Election year campaigns. You know what you're going to see before you see it. Planned photo opportunities with seniors and babies. Well-groomed, well-spoken candidates answering prepared questions. And not a whole lot of opportunity to get real answers to your concerns. It seems like the same old same old, year after year. But, every once in while something new happens, some new way of communicating takes hold. In 1960 the first televised presidential debates, between John F. Kennedy and Richard M. Nixon, were held, and 63% of the electorate voted in the election that year. In 1996 there are web sites.
There are web sites by the presidential candidates. There are web sites by the political parties. There are political web sites by news organizations, by small groups, by individuals. The Internet is full of politics. It is teeming with politics. From chat rooms and newsgroups, and email lists. There are forums of every imaginable kind and pages by the tens of thousands, if not hundreds of thousands. For an electorate that is often portrayed as uninterested and apathetic - the numbers of places on the Internet that deal with politics is astounding.
One of the biggest complaints about elections is that we hear nothing but sound bytes, see nothing but video clips of photo opportunities, and we don't have an easy time gathering substantive information about the issues we care about. We can't even find out easily what the candidates say (or have said) about particular issues, and importantly, what actions (i.e. voting) they have taken for or against. Now, for those hungering for more information, for ways to find out what they want to know, for ways to interact easily with candidate's organizations or the government itself, the Internet is providing some great opportunities.
From the Senate, the House, the candidates' and party's web sites, to individual points of view, the issues of information overload and credibility becomes personal. It's almost poetic justice - we've been begging for more information - and now we have to figure out our selection process. And we need to think about credibility. Who are you going to believe? Read the position papers, the voting records-see how the candidates talks about them, see how the competition talks about them, get the facts yourself. Make up your own mind who you believe.
The Internet is a new factor in electoral campaigns. Whether
or not it will have the impact of the first televised debates
remains to be seen. The World Wide Web is still not a universal
medium. And the demographics of its users are fairly well defined.
This profile comes from e-land.com, but it is similar to others
The Internet gives us the tools for a revolution in communication. It is far more than an advertising medium. Most traditional advertising media is limited in some way in space or time - constraints that are not directly applicable to web sites. TV commercials are rarely longer than 60 seconds. Print ads are rarely larger than one page. Even newscasts are severely limited and controlled by formats, time, attention span. In-depth articles are few and far between these days. Radio broadcasts can run longer, and be interactive (i.e. call-in shows), but they run at a particular time and then they are gone.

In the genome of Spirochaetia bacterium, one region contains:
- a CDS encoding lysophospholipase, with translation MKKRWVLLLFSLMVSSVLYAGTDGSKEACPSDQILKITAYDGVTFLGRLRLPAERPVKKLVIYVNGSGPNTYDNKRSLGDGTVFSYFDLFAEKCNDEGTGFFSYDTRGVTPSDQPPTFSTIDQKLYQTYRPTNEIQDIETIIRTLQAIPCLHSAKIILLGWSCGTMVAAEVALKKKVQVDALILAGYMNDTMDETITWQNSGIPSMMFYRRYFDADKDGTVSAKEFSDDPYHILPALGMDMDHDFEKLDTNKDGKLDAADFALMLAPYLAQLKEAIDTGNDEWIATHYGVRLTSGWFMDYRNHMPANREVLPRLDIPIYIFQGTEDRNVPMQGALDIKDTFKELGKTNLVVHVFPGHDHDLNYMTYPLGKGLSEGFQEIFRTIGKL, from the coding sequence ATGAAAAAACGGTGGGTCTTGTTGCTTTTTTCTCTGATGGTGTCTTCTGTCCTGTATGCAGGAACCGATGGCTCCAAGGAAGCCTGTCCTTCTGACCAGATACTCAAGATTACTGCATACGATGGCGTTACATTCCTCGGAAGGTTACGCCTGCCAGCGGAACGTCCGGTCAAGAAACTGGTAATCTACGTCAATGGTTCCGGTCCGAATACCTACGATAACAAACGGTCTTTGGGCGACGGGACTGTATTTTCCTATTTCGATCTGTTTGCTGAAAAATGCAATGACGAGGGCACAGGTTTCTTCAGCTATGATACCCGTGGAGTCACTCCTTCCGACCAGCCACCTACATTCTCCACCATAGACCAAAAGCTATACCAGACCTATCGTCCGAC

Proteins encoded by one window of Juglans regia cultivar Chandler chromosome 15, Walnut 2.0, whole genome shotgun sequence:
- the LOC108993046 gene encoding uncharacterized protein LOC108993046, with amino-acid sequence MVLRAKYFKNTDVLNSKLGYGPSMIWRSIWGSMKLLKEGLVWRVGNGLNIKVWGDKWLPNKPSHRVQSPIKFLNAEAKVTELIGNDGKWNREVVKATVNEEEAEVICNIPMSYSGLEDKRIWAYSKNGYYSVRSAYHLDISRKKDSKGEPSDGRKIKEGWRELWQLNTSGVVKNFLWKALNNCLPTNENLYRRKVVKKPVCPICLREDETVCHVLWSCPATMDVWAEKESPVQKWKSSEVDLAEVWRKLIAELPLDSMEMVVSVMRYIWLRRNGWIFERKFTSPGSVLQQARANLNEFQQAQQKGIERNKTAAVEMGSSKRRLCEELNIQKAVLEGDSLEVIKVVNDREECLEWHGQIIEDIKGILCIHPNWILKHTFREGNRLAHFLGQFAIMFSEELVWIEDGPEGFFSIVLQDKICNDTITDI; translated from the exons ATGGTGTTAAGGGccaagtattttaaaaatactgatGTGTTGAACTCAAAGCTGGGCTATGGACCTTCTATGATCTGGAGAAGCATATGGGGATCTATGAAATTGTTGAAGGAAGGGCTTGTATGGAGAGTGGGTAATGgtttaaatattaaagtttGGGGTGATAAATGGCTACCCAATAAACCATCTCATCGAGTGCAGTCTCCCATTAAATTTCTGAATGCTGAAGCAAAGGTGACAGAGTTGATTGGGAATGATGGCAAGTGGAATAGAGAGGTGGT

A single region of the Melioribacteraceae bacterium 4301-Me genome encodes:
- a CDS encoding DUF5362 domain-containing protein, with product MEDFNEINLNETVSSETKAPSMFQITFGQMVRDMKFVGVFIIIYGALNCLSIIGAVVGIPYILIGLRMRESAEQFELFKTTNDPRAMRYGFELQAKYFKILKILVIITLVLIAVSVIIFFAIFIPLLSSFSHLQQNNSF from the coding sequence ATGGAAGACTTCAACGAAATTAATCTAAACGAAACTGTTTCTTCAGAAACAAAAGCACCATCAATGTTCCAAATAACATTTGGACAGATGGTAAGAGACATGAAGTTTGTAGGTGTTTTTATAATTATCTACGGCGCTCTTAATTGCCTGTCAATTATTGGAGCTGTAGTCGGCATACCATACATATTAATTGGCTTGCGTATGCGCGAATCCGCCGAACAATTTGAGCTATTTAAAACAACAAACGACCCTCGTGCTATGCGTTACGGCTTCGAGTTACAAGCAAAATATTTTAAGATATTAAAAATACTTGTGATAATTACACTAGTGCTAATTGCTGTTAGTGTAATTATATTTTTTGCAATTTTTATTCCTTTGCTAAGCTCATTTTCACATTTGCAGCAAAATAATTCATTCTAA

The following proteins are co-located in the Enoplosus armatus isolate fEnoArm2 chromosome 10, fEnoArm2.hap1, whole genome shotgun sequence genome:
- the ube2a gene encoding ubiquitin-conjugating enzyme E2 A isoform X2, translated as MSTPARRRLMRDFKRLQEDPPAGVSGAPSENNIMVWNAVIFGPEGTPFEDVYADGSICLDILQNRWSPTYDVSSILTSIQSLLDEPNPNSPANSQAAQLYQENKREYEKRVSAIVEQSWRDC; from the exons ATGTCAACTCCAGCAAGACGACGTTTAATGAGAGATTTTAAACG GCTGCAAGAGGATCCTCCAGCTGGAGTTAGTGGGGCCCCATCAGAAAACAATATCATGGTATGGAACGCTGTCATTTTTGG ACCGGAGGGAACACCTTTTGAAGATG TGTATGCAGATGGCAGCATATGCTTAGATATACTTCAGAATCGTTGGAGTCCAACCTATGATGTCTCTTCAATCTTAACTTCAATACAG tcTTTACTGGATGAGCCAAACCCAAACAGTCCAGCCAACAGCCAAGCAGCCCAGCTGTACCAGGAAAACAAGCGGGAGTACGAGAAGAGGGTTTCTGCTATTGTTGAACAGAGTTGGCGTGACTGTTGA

Web sites, however, are there for the user to browse, print out, search in their own particular way for the information that they want. And they can do this at their own convenience and in their own ways. Web sites that take advantage of current technology actually do many things like other traditional media - they have print articles, audio clips, video clips, and still pictures as well as ways for people to interact with the site and ultimately with the candidate or organization the site represents.
The '96 debates can be heard online and the candidates have clips of the debates on their sites. Transcripts of past debates are available (http://www.netcapitol.com/history.htm) as are transcripts of the current debates (http://pn1.politicsnow.com/news/debates/transcript/pn1006text1/. CBS has vintage political video clips from as far back as 1948 (http://www.cbsnews/cbsconv/look/video).
These are really the most obvious places to get started on your own journey through the politics of the Internet.
The Democratic National Committee web site (http://www.democrats.org/)
The Republican National Committee web site (http://www.rnc.org/)
The Libertarian Party web site (http://www.lp.org/)
The Natural Law Party web site (http://www.natural-law.org/)
The Green Party web site (http://www.greens.org/)
The Clinton-Gore web site (http://www.cg96.org/)
The Dole-Kemp web site (http://www.dole96.com/)
Ross Perot's web site (http://www.uwsa.org/)
US House of Representatives (http://www.house.gov/)
US Senate (http://www.senate.gov/)
Library of Congress (http://www.loc.gov/)
All politics sponsored by CNN (http://www.allpolitics.com/)
Politics Now sponsored by ABC News, the National Journal, Washington Post, Los Angeles Times, and Newsweek (http://www.allpolitics.com/)
C-Span web site (http://www.c-span.org/)
CBS News web site (http://www.cbsnews.com/)
MSNBC web site (http://wwwmsnbc.com/)
The very fact of msnbc (Microsoft and NBC) is a signal that the
Internet will become a serious, integral part of American Life....
and thus, American politics. Beyond that, for those who want to
be informed, the Internet provides more than ample resources.
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